Likewise, Social Security should be changed to a needs based system and private alternatives to the federal system should be encouraged. Those with the financial wherewithal to pay for their retirement should be removed from Social Security. In exchange, each such person should experience a recurring tax deduction, reimbursing him or her over time for all contributions paid into the system. As with the deduction described above for Medicare curtailment, the deduction for Social Security curtailment should be capable of being bequeathed to future generations if not reimbursed in full within the life of each person opting out of the system. Corporations that provide retirement equal to or greater than Social Security benefits for their employees and for non-employees should experience a $1.50 reduction in federal income tax for every $1.00 expended to pay for the retirement. Individuals should likewise receive the same tax benefit. Such a move would encourage the private sector to take on the role of retirement funding, creating a free market in retirement funding in place of Social Security that has already proven that it cannot keep pace with the living expenses of seniors let alone survive the explosive growth in age eligible beneficiaries over the next four decades. Those who benefit from this shift to private sector programs should be removed from Social Security, reducing the cost, size, and scope of the program.
To counter the anticipated mushrooming in welfare over the next decade, the private sector must grow. It cannot grow unless taxes and regulation are removed to allow a massive increase in capital investment, new market development, and jobs. Environmental regulatory barriers to domestic oil production in particular need to be removed, creating a new bonanza as hydraulic fracturing is used to squeeze previously unimaginable quantities of oil from sites across the United States and from sites along the continental shelf of the United States. All federal regulations should be placed under new law containing a mandatory sunset provision, eliminating all within five years unless separately codified by Congress. That will force prioritization by Congress and will restore the non-delegation doctrine abandoned by the ushering in of the regulatory state, while simultaneously cutting back the federal barriers to free market operation.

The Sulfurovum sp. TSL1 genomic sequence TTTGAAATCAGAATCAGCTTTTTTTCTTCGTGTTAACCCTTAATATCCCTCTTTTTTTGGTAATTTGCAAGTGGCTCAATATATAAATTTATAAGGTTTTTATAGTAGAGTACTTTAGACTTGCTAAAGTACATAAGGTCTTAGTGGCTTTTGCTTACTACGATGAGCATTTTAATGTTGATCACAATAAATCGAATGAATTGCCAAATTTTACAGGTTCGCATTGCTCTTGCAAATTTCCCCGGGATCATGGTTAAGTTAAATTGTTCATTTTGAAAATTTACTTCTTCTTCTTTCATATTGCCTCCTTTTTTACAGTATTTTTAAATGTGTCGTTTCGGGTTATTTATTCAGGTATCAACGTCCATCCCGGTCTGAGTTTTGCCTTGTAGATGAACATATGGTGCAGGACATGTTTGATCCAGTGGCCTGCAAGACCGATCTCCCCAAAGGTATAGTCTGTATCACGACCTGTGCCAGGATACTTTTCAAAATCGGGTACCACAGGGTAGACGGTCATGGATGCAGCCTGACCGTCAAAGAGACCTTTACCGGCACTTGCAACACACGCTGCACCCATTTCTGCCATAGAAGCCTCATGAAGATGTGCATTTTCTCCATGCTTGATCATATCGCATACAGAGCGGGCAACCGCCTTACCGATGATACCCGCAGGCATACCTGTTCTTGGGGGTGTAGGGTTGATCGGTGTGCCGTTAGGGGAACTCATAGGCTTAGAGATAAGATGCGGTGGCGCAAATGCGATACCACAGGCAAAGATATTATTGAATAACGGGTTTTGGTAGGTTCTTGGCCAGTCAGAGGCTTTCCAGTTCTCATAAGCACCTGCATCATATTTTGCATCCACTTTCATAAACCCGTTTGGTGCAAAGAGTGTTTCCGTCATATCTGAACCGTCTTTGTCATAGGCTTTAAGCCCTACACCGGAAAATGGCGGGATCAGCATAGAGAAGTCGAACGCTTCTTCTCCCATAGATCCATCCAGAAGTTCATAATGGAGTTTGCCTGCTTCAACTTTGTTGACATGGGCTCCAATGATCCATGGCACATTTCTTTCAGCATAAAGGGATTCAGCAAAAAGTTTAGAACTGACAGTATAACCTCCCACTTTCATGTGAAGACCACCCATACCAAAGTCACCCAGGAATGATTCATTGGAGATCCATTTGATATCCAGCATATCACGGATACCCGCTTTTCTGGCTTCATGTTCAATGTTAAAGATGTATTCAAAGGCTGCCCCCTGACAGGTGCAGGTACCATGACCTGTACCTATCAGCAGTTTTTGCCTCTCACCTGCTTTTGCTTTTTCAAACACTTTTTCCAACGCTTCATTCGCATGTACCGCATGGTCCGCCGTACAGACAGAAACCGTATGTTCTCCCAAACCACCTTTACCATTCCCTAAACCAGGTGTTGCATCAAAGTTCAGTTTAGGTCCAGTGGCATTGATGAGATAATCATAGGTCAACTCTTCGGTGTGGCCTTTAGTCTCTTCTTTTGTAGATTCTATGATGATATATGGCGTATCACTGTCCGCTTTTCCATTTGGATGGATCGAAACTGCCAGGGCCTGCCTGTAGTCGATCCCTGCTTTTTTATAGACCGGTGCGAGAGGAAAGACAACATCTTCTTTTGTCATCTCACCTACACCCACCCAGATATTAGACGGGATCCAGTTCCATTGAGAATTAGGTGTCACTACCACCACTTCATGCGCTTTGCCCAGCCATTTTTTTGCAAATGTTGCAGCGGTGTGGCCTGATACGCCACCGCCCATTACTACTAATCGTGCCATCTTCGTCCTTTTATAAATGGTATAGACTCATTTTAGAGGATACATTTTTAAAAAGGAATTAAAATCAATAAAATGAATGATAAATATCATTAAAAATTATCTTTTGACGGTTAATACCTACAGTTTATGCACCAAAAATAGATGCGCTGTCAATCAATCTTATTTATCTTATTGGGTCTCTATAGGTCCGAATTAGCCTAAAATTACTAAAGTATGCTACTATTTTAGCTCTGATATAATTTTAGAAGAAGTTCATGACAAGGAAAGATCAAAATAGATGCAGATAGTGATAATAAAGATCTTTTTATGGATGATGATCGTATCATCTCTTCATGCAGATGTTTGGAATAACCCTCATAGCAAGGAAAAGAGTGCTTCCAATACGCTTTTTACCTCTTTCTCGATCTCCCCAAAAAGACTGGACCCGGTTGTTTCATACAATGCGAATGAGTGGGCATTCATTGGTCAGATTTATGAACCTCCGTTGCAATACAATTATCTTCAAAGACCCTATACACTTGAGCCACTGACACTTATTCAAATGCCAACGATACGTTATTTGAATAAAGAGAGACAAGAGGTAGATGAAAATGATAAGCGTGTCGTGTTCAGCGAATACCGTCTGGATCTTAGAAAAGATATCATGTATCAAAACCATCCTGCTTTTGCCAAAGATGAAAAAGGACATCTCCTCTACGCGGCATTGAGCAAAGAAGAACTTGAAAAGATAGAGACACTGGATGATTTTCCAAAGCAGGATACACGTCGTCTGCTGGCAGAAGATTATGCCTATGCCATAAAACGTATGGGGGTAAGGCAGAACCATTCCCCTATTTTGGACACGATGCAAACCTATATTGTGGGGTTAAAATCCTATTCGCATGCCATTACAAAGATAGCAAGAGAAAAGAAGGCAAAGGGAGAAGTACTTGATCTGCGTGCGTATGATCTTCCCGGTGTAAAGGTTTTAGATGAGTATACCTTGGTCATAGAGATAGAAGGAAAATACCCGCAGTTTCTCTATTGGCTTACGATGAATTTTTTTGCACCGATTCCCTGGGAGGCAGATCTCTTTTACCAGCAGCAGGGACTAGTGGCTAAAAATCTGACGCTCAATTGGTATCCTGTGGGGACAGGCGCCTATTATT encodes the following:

Finally, there is no alternative to substantial cuts in federal spending, but if we make those cuts and simultaneously grow the private sector through the means discussed above, we will experience fiscal stability. As we do, the nation should adopt measures to reduce and eventually eliminate the personal income tax.
Forty percent of federal revenue comes from the income tax, the remaining 60% comes from all other taxes and fees imposed by the federal government. Elimination of the personal income tax would create an economic boom the likes of which we have never seen. Freeing trillions in capital otherwise sent to Washington and allowing each individual freedom of choice in the expenditure of wealth will fuel private sector growth, greatly reducing unemployment and restoring economic opportunity and upward mobility.
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The present administration and political leaders in Congress appear incapable of agreeing on how to address any present issue of national import, let alone ones that have vexed the nation for decades, like Social Security and Medicare. Unless dysfunctional politicians are voted out of office, the nation will reach and pass crisis points caused by the overwhelming cost of these programs, triggering at last a popular consensus for reform. It remains the duty of those who foresee these crises, appreciate the ruination the crises bring to the country, and comprehend private sector alternatives to the failing public systems, to take up the cause of privatization now and press for adoption of measures to replace the entitlement and welfare state programs—all before an epoch of great and continuing suffering descends upon us.